1 °C summer warming increases spatial competition among Antarctic marine macrofauna

  • David K. A. Barnes
  • Gail V. Ashton
  • Lloyd S. Peck


  • A new year symbolizes new hope for the future, especially this year as we start to see the first wave of vaccines administered against COVID-19. Here, we take stock of the year behind us and look forward to seeing where science takes us in 2021.

    Editorial Open Access
  • While loss-of-function mutations affecting the α2-Na/K ATPase are known to cause familial hemiplegic migraine, it is unclear how reduced protein activity could contribute toward migraine or paralysis observed in patients. A recent study from Sarah Smith and colleagues demonstrates that conditional deletion of the α2-Na/K ATPase in astrocytes can evoke episodic paralysis in mice, potentially due to altered metabolic processing of serine and glycine. By feeding juvenile α2-Na/K ATPase mutant mice a serine- and glycine-free diet, the authors are able to prevent the onset of episodic paralysis. This study suggests that loss of α2-Na/K ATPase in astrocytes may affect amino acid metabolism in the brain, ultimately leading to episodic paralysis.

    • George Andrew S. Inglis
    Research Highlight Open Access
  • A huge amount of intrigue surrounds the aging process. Senescence—the decreased likelihood of reproduction and the increased chance of mortality—is a hallmark of aging. The reduced ability of senescent cells to maintain protein homeostasis (proteostasis) has been well-established in nematodes but this phenomenon had yet to be directly demonstrated in human cells. Sabath et al. recently provided compelling evidence that proteostasis collapse is indeed intrinsic to human cell senescence, which may have broad implications in the underlying processes of human aging.

    • Karli Montague-Cardoso
    Research Highlight Open Access
  • Lorin Crawford began his independent career at Brown University School of Public Health with his own lab in the summer of 2017. He is currently a Senior Researcher at Microsoft Research, New England while also keeping his faculty position at Brown University. In this short Q&A he tells us about his research and the effect the pandemic has had on his lab and science. Dr. Crawford also shares some great tips on academic careers and making biostatistics approachable to wider audience and his views on the most exciting application of machine learning.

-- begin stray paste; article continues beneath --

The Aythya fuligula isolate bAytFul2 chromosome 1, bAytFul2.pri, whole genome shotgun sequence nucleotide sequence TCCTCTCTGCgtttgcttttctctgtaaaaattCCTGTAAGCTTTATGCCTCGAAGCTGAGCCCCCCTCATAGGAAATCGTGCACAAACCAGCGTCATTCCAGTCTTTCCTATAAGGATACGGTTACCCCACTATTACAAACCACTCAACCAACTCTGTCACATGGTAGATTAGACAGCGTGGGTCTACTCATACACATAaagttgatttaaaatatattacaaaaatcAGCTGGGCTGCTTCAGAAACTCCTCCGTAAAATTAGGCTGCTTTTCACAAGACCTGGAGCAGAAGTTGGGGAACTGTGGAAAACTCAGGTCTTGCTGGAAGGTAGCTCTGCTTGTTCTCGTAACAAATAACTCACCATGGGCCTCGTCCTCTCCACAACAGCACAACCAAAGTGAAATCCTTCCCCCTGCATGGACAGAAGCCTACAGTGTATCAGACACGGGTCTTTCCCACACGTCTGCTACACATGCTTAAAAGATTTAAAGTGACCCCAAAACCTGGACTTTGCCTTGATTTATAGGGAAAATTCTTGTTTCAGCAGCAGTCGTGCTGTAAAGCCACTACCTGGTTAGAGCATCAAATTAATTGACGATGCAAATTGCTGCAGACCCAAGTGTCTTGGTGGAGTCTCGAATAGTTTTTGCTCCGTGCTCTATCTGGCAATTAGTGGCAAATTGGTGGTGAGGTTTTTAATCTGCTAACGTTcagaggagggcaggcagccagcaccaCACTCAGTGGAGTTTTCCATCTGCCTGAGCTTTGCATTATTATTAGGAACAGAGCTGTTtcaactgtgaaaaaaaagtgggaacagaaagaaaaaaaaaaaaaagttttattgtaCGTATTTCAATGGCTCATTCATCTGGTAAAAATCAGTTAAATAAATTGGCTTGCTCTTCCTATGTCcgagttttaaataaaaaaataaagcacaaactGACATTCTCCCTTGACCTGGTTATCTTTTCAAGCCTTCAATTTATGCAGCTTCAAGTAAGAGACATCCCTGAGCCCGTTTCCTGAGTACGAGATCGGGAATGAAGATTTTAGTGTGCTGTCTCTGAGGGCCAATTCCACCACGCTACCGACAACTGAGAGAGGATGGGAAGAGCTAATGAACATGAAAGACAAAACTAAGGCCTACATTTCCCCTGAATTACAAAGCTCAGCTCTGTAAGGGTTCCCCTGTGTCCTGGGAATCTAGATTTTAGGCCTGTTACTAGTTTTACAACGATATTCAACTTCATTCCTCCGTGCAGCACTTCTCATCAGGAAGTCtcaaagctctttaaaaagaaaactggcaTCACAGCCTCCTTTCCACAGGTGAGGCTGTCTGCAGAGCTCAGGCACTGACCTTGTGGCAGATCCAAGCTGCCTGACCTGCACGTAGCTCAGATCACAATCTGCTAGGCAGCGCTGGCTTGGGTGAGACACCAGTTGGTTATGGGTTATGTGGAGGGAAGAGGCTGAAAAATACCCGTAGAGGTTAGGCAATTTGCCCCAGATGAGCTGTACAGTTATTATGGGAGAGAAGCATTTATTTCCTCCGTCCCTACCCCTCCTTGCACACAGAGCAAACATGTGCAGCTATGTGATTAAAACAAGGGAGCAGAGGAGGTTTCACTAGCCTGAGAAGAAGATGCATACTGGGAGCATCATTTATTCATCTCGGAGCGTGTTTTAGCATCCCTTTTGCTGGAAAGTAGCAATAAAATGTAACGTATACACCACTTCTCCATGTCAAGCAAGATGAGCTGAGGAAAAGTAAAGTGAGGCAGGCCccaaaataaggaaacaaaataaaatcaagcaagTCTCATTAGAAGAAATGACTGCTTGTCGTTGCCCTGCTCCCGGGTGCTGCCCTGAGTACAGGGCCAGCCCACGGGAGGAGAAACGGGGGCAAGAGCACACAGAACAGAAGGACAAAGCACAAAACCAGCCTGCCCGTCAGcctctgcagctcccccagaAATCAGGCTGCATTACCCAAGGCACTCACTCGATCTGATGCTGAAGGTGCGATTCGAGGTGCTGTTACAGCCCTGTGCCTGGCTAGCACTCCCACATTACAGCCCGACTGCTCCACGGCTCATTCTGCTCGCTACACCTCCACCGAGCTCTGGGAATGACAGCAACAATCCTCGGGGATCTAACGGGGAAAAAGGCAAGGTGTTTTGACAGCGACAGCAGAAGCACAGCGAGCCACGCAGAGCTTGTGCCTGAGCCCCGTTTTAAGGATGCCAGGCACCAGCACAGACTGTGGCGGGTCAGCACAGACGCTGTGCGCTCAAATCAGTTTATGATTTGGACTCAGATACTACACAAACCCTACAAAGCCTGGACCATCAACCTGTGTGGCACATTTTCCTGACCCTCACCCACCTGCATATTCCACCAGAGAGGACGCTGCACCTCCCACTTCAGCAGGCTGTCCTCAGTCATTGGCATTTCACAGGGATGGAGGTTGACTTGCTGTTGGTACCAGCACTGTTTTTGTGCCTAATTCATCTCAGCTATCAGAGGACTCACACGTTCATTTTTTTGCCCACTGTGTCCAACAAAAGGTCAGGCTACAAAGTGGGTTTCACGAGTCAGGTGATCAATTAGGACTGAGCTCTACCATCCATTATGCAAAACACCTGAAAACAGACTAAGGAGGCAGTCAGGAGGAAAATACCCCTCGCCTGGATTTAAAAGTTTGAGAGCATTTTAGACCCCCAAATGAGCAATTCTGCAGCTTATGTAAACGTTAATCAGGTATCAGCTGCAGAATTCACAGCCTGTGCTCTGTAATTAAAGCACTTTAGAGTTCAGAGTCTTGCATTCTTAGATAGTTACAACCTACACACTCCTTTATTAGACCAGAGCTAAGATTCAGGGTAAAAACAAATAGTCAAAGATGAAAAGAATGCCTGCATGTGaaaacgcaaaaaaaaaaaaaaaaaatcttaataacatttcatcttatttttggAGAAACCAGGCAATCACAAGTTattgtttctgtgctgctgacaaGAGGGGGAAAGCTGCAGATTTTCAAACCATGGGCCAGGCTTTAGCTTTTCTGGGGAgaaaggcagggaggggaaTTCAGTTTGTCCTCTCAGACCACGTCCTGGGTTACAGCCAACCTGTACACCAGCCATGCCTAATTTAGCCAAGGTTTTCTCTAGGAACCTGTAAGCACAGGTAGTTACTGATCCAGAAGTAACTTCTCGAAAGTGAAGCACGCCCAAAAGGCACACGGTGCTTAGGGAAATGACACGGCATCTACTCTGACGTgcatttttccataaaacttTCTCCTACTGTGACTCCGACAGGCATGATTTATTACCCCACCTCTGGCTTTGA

Q&A Open Access
  • Protein aggregation and phase separation appear to play important roles in diseases like amyotrophic lateral sclerosis (ALS) and frontotemporal lobar dementia (FTLD), but the interplay between different participating molecular events-which may facilitate or inhibit one another-can be difficult to study by conventional ensemble methods. In a recent study, Kevin Rhine and co-workers make use of point mutations to demonstrate the contrasting behaviour of condensates arising from Glycine and Arginine FUS mutants using single molecules fluorescence measurements.

    • Krishnananda Chattopadhyay
    Research Highlight Open Access
World Cancer Day 2021

World Cancer Day 2021

In honour of World Cancer Day, a global initiative that seeks to unite the effort to fight cancer, our editors have selected some of our research highlights in cancer research from the last year to reflect on this ongoing journey. We contemplate the many emerging techniques that are furthering our understanding to improve the diagnosis, treatment and prevention processes, and look forward to another year of exciting developments.
  • Communications Biology

Nature Careers